April 1, 2011

Ridge Vs Baldwin (Historical case)


A historical case decided by the House of Lords on the point of “principles of natural justice” that ended all the “judicial blacksiding”.  The appellant joined the police force who was appointed as chief constable. The appointment was expressed as subject to “Police Acts and regulation”. He was suspended from duty after he was arrested. Ultimately the watch committee exercised its power of dismissal. The following were two charges against him:
    
      (1) Criminal conspiracy to corrupt the course of justice and
      (2) Corruption.
           
During the prosecution, there was no evidence offered against him and accordingly the Judge directed the jury to acquit him. However, certain observations were made against him while acquitting the accused of the charges leveled. Court observed that the observations made in the decision of acquittal damaged the Appellant to some extent. The watch committee held a meeting and unanimously dismissed the appellant.  The appellant was not present at the said meeting, nor was the charged with or given notice of the proposal to dismiss him or particulars of the grounds on which it was based or an opportunity of putting his case. The appellant therefore submitted an appeal against the summary dismissal from service but the Home Secretary dismissed the appeal confirming the order passed by the Watch Committee. The High Court dismissed his claim so also the court of Appeal. Lastly the matter went before the House of Lords.
           
It appears that he claimed that purported dismissal from service was void and also claimed that he was entitled to payment of salary and pension or alternatively damages.

Reference to “the Act”

“The watch committee, or any two justices having jurisdiction in the borough, may at any time suspend, and the watch committee may at any time dismiss, any borough constable whom they think negligent in the discharge of his duty, or otherwise unfit for the same.”
                       
It was submitted that the watch committee was expected to proceed under the provisions of the Act, but the counter reply was that the Act is inapplicable to the case of the Appellant. Admittedly the provisions contained under the Act conferred discretion upon the Watch committee or any tow justices to take suitable steps against the employee. The provision includes the language like “whom they think” coupled with conditions of “negligence” or “unfitness”. So, when the watch committee intended to exercise its discretion to impose punishment of dismissal from service, it was required of it to form an opinion after scrutinising the existence and/or non-existence of factual aspects. This would require the watch committee to comply with the principles of natural justice, because unless he is granted reasonable and proper opportunity of telling something against the proposed action, it cannot be said that the committee was acting fairly. He was not even told of the charge. His explanation was also not demanded and his was summarily dismissed from service. The watch committee can think of the situation as existed in the statute only when he is called upon to explain about the alleged misconduct.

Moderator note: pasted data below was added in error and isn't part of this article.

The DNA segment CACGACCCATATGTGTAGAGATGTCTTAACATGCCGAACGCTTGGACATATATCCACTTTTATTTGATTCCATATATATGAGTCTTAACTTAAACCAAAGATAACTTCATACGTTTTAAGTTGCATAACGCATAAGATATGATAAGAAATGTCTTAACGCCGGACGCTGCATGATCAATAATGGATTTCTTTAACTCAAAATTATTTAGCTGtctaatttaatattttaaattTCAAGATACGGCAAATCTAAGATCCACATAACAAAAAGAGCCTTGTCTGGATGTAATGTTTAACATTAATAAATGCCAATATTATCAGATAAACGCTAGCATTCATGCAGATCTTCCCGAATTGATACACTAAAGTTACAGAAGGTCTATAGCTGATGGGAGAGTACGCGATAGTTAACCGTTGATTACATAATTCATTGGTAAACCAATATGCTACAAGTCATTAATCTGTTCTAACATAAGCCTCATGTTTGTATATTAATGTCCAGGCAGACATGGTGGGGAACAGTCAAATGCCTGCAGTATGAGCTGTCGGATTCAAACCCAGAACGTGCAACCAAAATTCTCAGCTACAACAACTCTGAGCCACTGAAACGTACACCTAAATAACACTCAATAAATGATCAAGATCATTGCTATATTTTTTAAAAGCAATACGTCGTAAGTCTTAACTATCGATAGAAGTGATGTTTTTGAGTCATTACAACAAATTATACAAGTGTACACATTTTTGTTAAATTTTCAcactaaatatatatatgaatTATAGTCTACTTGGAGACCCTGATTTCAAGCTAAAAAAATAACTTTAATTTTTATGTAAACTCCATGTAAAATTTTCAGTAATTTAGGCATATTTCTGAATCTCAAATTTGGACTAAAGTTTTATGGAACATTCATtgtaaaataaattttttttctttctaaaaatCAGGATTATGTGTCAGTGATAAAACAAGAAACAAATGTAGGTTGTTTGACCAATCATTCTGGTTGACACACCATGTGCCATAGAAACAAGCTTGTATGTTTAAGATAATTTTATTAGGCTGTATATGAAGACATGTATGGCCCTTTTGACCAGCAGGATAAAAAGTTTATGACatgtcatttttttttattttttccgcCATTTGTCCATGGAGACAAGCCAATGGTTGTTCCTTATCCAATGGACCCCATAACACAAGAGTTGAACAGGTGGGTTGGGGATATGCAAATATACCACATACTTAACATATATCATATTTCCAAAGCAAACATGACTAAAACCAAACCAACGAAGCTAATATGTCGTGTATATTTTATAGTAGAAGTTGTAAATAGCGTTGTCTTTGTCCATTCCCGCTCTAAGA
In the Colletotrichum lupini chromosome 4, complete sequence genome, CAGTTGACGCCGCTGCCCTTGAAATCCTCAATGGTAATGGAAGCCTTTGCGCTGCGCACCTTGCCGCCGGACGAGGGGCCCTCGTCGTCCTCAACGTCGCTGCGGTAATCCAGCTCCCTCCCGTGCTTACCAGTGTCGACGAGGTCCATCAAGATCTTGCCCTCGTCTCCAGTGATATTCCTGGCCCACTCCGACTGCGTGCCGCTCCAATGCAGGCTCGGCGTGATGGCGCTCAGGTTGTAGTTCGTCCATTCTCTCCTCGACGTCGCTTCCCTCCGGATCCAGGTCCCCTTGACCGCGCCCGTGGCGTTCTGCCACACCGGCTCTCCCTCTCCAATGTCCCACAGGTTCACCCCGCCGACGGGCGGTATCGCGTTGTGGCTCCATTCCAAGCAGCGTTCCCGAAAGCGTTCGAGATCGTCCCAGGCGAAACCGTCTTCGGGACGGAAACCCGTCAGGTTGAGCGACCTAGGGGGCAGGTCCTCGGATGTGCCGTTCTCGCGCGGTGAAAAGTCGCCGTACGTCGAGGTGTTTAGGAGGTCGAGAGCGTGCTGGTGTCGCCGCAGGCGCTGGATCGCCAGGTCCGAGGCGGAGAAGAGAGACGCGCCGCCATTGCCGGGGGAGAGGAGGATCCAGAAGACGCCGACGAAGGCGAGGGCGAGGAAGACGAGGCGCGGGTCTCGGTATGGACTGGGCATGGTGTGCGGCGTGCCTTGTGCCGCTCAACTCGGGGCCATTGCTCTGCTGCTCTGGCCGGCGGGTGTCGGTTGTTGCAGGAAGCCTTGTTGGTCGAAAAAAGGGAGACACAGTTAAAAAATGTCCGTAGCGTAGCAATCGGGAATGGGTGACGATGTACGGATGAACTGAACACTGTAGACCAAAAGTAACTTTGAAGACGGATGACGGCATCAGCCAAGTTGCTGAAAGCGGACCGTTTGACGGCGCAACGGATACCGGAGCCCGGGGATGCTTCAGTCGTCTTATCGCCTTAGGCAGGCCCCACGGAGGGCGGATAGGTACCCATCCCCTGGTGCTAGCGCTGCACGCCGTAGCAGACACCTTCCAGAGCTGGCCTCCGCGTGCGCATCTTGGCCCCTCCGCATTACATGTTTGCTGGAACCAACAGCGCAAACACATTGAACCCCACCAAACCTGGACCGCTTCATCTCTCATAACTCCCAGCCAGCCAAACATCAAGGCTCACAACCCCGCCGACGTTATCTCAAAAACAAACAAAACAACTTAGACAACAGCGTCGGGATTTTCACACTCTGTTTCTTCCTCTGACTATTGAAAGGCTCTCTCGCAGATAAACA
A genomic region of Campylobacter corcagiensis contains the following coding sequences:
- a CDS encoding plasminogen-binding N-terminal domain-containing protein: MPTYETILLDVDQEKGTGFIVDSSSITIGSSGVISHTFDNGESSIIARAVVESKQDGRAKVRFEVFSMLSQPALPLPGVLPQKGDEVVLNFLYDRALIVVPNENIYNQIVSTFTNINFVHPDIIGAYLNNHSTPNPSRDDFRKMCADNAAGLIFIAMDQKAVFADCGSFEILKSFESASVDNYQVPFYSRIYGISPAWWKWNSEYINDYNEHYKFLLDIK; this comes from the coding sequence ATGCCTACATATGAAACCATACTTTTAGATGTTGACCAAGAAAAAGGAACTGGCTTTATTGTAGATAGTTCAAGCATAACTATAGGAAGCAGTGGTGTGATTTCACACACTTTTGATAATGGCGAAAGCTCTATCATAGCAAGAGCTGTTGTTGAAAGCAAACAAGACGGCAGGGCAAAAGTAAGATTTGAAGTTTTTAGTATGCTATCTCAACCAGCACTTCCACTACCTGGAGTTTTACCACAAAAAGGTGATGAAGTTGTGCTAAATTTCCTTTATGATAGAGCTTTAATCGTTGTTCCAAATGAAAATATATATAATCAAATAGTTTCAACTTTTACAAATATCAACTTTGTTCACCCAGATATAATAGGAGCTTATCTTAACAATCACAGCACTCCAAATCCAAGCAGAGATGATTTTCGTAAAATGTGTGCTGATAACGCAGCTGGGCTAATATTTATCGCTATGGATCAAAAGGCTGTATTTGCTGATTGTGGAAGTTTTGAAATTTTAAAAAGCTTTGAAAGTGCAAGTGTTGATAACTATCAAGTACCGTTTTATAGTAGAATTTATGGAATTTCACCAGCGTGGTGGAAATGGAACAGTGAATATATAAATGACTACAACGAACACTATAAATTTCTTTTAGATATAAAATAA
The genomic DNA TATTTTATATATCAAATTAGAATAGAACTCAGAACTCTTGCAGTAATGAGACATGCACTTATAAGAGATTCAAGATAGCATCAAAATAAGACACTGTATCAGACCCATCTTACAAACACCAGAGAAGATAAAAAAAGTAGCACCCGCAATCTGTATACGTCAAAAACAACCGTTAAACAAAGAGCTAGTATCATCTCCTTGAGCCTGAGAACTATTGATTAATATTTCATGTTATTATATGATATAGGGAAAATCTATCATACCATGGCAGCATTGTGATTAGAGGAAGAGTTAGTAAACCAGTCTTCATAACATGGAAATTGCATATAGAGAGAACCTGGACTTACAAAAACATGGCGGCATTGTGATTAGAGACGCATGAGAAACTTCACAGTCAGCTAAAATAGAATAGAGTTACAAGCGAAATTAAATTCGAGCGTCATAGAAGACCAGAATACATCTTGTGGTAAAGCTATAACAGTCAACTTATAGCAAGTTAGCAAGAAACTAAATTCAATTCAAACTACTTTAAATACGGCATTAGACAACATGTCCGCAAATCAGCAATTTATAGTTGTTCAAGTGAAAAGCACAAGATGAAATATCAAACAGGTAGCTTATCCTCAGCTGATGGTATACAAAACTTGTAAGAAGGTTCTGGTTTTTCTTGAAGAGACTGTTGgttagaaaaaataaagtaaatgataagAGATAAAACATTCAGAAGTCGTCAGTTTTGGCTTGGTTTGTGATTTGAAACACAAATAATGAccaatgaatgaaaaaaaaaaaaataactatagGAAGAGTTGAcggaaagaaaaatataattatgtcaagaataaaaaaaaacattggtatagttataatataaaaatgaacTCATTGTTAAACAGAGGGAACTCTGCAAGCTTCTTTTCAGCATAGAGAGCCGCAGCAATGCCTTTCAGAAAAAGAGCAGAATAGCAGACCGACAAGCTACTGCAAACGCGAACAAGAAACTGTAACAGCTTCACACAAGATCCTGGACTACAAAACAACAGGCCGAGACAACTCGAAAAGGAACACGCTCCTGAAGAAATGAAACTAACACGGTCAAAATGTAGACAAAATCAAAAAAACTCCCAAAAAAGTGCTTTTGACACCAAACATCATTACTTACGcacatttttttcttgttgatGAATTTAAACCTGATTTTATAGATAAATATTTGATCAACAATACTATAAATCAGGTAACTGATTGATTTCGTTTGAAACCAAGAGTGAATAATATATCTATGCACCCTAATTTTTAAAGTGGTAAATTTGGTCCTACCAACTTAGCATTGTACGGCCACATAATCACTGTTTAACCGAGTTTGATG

Dealing with the principles of natural justice Lord Reid observed that:
           
“The principles Audi alteram partem goes back many centuries in our law and it papers in a multitude of judgments of judges of the highest authority. In modern times opinions have sometimes been expressed to the effect that natural justice is so vague as to be practically meaningless. But I would regard these as tainted by the perennial fallacy that because something cannot be cut or dried or nicely weighed or measure therefore it does not exist. The idea of negligence is equally insusceptible of exact definition but what a reasonable man would regard as fair procedure in particular circumstances and what he would regard as negligence in particular circumstances are equally capable of serving as tests in law, and natural justice as it had been interpreted in the courts is much more definite than that. It appears to me that one reason why the authorities on natural justice have been found difficult to reconcile is that insufficient attention has been paid to the great difference between various kinds odd cases in which it has been sought to apply the principles “ (Observations at page 71)

Speaking on the “procedural impropriety” Lord Reid observed:

“There I find an unbroken line of authority to the effect that an officer cannot lawfully be dismissed without first telling[1] him what is alleged against him and hearing his defence or explanation”. (At page 72 of the reports)
                       
Defending the “principles of natural justice” and safeguarding the right of the appellant, it was further observed that:
           
“So I would hold that the power of dismissal in the Act of 1882 could not then have been exercised and cannot now be exercised until the watch committee have informed the constable of the grounds on which they propose to proceed and have given him a proper opportunity to present his case in defense. (At page 80 of the reports)

In this case, the solicitor was granted an opportunity of hearing by the committee, but that was again without any charge in this behalf and therefore the same was void of the principles of natural justice. This judgment consistently brought new vitality on the aspect of principles of natural justice that did not only clear the picture about “fair hearing” before imposing any punishment, but the same also repudiated the judicial fallacy of acting “administratively”.



[1] Alike Khemchand’s specification and Purasottamlal Dhingra

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